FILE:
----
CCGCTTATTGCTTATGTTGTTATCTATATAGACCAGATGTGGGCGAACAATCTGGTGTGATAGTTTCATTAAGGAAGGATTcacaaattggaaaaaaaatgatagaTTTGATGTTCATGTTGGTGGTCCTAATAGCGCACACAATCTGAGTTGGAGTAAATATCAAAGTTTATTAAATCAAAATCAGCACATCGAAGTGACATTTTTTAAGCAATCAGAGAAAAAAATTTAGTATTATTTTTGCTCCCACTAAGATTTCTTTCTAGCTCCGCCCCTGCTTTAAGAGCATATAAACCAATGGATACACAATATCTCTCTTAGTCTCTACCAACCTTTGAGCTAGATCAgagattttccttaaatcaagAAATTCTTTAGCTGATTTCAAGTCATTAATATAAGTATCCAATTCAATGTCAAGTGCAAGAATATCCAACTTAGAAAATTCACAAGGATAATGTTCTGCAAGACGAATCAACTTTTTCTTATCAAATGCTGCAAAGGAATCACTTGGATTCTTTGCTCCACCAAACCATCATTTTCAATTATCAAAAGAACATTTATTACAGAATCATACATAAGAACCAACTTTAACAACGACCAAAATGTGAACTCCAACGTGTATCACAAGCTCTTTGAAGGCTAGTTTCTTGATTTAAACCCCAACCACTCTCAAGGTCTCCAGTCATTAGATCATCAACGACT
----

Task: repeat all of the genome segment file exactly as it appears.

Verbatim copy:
CCGCTTATTGCTTATGTTGTTATCTATATAGACCAGATGTGGGCGAACAATCTGGTGTGATAGTTTCATTAAGGAAGGATTcacaaattggaaaaaaaatgatagaTTTGATGTTCATGTTGGTGGTCCTAATAGCGCACACAATCTGAGTTGGAGTAAATATCAAAGTTTATTAAATCAAAATCAGCACATCGAAGTGACATTTTTTAAGCAATCAGAGAAAAAAATTTAGTATTATTTTTGCTCCCACTAAGATTTCTTTCTAGCTCCGCCCCTGCTTTAAGAGCATATAAACCAATGGATACACAATATCTCTCTTAGTCTCTACCAACCTTTGAGCTAGATCAgagattttccttaaatcaagAAATTCTTTAGCTGATTTCAAGTCATTAATATAAGTATCCAATTCAATGTCAAGTGCAAGAATATCCAACTTAGAAAATTCACAAGGATAATGTTCTGCAAGACGAATCAACTTTTTCTTATCAAATGCTGCAAAGGAATCACTTGGATTCTTTGCTCCACCAAACCATCATTTTCAATTATCAAAAGAACATTTATTACAGAATCATACATAAGAACCAACTTTAACAACGACCAAAATGTGAACTCCAACGTGTATCACAAGCTCTTTGAAGGCTAGTTTCTTGATTTAAACCCCAACCACTCTCAAGGTCTCCAGTCATTAGATCATCAACGACT